observed vibrational frequency is a linear
combination of the frequencies associated with
the various secondary structures that are
present.
Each frequency is weighted by the percent of a
given structure present.
Results are compared with known structures and
with circular dichroism measurements.
Raman spectroscopy has proved particularly
useful since water solutions can be used.
Near infrared
spectroscopy
Biological applications
Near-Infrared spectroscopy
Near-IR spectrometry is characterized by
low molar absorptivities and scattering,
which permit nearly effortless evaluation of
pure materials, and broad overlapping
bands, which diminish the demand for a
large number of wavelengths in calibration
and analysis.
The near-IR region of the electromagnetic
spectrum, once regarded as having little
potential for biological work, has become
one of the most promising for molecular
spectrometry.
Near-Infrared spectroscopy
The advent of inexpensive and
powerful computers has contributed
to the surge of near-IR spectrometric
applications.
The near-IR region is usually
estimated to include wavelengths
between 700 nm (near the red end of
the visible spectrum) and 3000 nm
(near the beginning of infrared
stretches of organic compounds).

Near-Infrared spectroscopy
Absorbance peaks in the near-IR region
originate from overtones and combinations
of the fundamental (mid-IR) bands and from
electronic transitions in the heaviest atoms.
For example, C-H, N-H, and O-H bonds are
responsible for most major absorbances
observed in the near-IR, and near-IR
spectrometry is used chiefly for identifying
or quantifying molecules including unique
hydrogen atoms.
Near-Infrared spectroscopy
Near-IR spectrometry is thus in
routine service for quantitative
analyses of water, alcohols, amines,
and any compounds comprising C-H,
N-H, and/or O-H groups. Numerous
other elementary bond combinations
are also likely to generate near-IR
absorbance peaks.


Advantages of near-infrared
spectroscopy
Analysis times under 1 second are
possible
Simultaneous multicomponent analysis
is the norm
No sample preparation is usually
required for liquids, solids, or gases.
Non-invasive and non-destructive
analysis is possible
Cost per analysis is very low (no
reagents are used)

Advantages of near-infrared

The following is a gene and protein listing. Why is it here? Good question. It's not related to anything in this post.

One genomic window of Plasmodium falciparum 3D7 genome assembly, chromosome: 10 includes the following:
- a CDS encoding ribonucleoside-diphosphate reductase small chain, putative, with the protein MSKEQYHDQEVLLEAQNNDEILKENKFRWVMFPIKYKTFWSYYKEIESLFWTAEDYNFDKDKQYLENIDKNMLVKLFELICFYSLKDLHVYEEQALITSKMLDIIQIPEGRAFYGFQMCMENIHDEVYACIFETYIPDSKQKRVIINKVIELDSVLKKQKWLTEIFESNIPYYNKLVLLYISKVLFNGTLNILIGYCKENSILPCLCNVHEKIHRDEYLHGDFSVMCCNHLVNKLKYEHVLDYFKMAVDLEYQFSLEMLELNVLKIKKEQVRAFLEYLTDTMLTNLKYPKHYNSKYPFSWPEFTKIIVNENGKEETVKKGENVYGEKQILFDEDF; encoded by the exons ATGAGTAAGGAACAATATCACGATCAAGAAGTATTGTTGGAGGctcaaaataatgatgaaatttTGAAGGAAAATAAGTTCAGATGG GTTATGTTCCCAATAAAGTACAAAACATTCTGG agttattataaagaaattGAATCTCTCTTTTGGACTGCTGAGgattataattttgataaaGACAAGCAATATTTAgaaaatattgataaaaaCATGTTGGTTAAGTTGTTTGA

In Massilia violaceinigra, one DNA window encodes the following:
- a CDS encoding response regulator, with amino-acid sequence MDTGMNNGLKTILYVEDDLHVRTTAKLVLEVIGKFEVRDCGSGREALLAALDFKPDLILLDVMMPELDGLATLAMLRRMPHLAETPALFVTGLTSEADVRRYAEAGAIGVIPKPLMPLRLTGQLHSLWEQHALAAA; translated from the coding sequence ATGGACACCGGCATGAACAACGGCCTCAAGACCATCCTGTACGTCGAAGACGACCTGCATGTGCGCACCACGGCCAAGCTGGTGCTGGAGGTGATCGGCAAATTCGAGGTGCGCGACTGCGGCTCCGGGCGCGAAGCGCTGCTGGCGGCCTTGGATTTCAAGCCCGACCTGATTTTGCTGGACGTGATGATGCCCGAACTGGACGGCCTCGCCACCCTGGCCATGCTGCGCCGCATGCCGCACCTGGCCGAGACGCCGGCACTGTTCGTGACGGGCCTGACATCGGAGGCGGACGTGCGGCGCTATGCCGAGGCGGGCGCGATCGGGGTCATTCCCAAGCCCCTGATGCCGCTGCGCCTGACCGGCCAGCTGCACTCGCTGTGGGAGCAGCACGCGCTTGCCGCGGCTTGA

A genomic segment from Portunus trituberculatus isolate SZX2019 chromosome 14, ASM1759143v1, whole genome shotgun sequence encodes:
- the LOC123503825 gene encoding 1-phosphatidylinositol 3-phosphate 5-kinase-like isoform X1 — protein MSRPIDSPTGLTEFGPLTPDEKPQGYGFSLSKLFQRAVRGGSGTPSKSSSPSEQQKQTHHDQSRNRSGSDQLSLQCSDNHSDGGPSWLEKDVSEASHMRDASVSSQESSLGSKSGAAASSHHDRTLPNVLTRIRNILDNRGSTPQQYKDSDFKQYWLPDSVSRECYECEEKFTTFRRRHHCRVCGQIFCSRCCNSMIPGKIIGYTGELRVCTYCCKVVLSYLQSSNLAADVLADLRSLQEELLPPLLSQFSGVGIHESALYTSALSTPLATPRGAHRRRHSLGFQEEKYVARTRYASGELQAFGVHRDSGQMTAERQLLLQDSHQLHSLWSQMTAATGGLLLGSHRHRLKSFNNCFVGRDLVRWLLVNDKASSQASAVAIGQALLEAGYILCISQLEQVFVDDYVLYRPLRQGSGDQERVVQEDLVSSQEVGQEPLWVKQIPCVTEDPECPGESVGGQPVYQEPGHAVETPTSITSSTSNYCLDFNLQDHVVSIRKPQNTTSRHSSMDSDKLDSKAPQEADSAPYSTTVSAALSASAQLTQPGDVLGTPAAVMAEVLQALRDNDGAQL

spectroscopy
Physical properties and biological effects
can be calculated from spectra of samples.
Automated correction of background and
interferences is performed in instruments
using computer algorithms
Detection limits can be very low
A wide range of sample sizes can be
analyzed.
Molecular structural information can be
derived from spectra.

A visible-light image of a human carotid
bifurcation exposed at the beginning of
endarterectomy
Near-IR images at 6 selected wavelengths (from top to
bottom and left to right, 1678, 1944, 2098, 2180, 2230,
and 2312 nm) of the carotid
Raman Spectroscopy
Biological applications
Raman Spectroscopy
This is an alternative approach to studying
transitions between vibrational energy
levels.
In addition to absorbing light samples also
scatter light.
The amount of scattered light is at a
maximum at 90 to the beam.
Most of the scattered light is at the same
frequency as that of the incident light
(Rayleigh scattering)
Raman Spectroscopy
At the molecular level the electric field of
the light perturbs the electron distribution
but no transitions between energy levels
occurs.
Scattering is inversely proportional to the
forth power of the wavelength.
This is why the sky is blue (Shorter
wavelengths (blue) are scattered more
than longer wavelengths (red).
Raman Spectroscopy
Rayleigh scattering is observed at all
wavelengths.
The intensity of the scattered light is
related to the polarisability of the
molecules.
A small number of molecules return to a
different vibrational energy level after
scattering.

Raman Spectroscopy
The vibrational energy level can be either
higher or lower than the initial state.
As a result of this change some of the
scattered light will be at a slightly higher
or lower level frequency than the incident
light.
This is called Raman scattering.
Raman spectroscopy
Raman spectroscopy
The Raman effect occurs when light impinges